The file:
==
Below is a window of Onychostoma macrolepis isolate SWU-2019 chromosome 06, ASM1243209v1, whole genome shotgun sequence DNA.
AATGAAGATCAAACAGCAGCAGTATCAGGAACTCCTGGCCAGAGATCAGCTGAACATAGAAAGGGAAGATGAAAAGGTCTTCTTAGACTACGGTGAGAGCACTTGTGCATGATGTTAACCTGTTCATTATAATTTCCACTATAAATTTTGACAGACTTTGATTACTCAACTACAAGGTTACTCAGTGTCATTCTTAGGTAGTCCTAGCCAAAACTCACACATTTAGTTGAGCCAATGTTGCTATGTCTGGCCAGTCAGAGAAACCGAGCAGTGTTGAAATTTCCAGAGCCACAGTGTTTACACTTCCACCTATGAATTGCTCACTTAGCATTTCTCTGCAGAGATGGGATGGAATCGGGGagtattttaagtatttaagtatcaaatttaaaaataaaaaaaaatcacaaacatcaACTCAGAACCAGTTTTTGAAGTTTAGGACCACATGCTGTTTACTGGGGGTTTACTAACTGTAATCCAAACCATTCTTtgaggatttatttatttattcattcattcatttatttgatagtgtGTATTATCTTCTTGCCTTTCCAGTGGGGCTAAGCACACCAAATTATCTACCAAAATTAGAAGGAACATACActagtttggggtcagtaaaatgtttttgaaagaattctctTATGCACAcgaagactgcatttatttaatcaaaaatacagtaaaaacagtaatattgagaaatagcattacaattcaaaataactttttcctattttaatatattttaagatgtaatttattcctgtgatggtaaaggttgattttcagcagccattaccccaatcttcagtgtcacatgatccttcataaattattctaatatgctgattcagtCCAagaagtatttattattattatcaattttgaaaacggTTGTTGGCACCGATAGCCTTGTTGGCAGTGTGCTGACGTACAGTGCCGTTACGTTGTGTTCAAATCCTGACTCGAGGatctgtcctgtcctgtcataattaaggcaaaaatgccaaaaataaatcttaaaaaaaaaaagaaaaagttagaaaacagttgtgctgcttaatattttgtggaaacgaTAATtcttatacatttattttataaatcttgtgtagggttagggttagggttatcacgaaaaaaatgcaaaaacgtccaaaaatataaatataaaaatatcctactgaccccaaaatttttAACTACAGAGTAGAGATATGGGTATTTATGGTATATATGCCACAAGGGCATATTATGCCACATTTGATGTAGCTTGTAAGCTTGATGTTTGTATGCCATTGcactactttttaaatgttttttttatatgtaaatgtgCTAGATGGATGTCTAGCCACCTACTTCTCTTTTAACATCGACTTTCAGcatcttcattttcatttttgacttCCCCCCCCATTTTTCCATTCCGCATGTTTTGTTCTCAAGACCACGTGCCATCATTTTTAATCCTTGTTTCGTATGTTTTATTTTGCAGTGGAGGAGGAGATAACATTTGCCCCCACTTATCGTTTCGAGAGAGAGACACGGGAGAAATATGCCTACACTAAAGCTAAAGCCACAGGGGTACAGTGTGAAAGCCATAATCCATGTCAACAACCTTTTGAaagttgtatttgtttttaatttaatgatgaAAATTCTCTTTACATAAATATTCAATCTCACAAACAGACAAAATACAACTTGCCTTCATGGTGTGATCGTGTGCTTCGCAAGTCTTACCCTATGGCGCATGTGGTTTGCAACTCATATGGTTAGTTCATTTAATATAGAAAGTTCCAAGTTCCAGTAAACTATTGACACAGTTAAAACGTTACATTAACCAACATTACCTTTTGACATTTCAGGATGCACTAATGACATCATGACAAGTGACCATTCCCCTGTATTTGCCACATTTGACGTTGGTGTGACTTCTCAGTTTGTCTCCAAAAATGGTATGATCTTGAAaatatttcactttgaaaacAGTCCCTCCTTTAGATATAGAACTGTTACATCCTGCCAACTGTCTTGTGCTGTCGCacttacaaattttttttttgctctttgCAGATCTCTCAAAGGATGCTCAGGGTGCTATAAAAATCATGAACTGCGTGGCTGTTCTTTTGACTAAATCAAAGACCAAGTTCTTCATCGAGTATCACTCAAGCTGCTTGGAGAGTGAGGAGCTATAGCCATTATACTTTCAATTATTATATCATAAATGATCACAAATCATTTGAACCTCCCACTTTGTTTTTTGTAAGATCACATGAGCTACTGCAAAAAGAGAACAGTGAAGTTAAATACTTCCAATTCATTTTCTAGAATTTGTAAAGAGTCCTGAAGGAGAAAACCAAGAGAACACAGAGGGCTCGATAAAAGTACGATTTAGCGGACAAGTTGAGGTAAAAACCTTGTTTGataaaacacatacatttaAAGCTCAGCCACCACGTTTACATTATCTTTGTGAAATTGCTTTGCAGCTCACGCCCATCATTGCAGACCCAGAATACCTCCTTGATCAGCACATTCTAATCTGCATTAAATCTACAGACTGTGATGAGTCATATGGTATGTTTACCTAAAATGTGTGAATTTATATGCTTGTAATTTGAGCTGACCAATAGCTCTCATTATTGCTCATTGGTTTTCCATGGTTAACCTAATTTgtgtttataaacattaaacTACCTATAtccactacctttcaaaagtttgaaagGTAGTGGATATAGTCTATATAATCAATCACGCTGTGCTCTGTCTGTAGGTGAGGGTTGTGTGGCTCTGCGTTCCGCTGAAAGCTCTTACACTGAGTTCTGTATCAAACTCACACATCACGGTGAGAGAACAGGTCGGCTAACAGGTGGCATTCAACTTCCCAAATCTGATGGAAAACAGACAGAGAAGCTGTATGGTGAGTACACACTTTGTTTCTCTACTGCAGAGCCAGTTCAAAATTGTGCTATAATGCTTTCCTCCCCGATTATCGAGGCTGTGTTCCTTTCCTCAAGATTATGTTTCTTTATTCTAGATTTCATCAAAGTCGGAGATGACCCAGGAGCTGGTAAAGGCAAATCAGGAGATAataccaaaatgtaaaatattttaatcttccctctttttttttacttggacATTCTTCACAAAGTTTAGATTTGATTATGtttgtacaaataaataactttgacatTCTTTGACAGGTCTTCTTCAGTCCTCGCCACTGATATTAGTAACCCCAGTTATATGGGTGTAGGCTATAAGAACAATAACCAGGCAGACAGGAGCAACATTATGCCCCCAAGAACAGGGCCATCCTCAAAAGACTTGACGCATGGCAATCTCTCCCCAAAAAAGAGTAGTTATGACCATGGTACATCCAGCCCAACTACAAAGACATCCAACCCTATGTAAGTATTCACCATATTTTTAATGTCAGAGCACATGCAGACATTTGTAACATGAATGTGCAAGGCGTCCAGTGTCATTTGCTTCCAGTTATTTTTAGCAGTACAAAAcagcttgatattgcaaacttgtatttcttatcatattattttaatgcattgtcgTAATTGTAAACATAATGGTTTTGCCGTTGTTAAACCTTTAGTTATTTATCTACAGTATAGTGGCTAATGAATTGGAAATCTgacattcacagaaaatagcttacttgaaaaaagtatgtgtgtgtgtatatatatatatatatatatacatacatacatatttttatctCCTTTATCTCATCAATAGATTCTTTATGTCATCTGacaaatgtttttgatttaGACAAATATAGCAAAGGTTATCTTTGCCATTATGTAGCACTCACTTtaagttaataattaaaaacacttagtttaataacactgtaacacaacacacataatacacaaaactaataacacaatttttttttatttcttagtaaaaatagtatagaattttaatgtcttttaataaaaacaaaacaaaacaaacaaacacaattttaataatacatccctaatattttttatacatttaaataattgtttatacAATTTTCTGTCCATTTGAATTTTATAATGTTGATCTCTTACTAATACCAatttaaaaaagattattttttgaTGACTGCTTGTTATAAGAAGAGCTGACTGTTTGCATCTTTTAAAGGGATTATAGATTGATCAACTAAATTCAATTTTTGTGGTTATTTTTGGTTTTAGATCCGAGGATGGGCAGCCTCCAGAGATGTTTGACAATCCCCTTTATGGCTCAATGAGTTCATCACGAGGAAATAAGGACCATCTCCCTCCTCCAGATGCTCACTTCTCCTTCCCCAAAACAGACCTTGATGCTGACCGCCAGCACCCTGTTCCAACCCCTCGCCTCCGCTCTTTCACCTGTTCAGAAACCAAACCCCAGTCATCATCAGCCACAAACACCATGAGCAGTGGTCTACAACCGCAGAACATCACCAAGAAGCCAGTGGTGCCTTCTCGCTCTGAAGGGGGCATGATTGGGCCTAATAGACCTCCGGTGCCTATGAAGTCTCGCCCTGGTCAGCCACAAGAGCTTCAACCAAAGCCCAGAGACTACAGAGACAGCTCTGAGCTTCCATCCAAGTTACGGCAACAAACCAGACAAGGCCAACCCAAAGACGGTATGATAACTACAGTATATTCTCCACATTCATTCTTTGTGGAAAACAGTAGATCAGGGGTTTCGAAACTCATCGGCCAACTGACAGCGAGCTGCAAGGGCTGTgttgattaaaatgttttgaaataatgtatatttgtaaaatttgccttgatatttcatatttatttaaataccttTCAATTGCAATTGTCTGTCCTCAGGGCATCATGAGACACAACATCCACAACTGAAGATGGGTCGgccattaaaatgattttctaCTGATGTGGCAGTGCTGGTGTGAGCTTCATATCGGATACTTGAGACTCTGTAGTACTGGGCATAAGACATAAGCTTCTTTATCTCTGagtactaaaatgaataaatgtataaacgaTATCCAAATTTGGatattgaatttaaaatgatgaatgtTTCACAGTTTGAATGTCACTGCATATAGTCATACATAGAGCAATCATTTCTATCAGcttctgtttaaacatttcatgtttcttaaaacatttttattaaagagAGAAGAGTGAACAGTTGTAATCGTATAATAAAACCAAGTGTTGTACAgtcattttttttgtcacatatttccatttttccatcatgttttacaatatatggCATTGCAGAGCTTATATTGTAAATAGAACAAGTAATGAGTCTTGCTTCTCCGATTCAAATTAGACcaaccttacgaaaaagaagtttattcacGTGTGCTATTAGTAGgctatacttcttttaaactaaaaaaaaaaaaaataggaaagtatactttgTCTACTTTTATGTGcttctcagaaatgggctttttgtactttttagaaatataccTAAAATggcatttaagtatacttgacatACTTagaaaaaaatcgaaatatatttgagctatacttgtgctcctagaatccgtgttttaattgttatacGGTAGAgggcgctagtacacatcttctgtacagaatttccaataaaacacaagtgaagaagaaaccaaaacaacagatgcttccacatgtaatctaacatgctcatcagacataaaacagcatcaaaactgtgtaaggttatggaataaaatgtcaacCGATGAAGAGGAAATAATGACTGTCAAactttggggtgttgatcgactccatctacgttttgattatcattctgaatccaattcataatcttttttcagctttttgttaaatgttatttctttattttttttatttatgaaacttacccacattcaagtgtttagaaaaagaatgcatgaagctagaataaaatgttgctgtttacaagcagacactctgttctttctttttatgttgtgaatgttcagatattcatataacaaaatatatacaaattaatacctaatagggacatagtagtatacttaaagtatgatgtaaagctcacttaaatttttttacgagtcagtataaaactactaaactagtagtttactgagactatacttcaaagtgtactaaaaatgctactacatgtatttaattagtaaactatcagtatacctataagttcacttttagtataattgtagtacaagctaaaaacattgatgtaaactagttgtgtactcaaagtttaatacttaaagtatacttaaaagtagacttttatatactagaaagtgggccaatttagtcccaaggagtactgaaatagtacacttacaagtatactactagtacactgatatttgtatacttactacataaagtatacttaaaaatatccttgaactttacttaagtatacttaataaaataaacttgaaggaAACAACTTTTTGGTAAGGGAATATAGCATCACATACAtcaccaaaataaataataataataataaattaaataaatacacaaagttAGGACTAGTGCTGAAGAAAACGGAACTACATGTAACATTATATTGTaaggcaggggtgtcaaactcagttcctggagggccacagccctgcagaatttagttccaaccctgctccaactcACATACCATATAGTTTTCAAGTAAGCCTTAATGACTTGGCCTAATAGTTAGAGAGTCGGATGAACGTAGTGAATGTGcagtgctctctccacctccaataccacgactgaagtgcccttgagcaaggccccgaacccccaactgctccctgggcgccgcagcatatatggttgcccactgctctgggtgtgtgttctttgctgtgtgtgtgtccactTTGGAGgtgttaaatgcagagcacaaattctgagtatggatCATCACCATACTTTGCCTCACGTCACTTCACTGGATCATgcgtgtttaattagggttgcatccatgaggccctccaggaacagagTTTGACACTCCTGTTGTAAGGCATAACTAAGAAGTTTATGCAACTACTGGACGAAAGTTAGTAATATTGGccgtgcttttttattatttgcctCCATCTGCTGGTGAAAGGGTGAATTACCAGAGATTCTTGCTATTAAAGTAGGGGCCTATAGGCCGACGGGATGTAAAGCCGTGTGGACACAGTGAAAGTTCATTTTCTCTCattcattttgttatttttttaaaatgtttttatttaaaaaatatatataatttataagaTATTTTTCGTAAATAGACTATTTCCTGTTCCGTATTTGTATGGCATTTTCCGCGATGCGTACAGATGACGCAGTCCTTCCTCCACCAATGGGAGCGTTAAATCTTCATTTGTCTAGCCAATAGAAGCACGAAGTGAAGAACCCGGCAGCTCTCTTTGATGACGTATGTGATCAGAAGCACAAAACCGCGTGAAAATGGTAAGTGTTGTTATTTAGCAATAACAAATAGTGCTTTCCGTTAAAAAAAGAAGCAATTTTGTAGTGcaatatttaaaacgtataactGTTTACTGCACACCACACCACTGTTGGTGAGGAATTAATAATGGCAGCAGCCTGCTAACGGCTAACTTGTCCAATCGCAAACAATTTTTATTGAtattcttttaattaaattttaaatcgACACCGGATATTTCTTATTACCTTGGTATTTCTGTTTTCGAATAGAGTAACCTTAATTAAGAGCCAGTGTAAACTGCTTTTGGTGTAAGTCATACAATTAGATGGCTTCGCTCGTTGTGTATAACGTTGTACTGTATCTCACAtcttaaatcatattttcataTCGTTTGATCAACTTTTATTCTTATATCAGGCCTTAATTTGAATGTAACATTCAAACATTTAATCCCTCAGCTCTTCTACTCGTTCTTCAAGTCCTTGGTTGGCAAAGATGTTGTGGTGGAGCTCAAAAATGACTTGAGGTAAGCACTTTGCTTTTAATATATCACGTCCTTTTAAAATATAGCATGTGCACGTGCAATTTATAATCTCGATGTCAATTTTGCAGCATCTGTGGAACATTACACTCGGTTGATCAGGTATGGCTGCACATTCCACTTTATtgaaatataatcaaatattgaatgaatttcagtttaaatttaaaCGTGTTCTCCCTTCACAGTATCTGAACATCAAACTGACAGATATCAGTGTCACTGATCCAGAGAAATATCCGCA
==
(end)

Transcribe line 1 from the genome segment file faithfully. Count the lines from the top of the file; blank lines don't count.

Below is a window of Onychostoma macrolepis isolate SWU-2019 chromosome 06, ASM1243209v1, whole genome shotgun sequence DNA.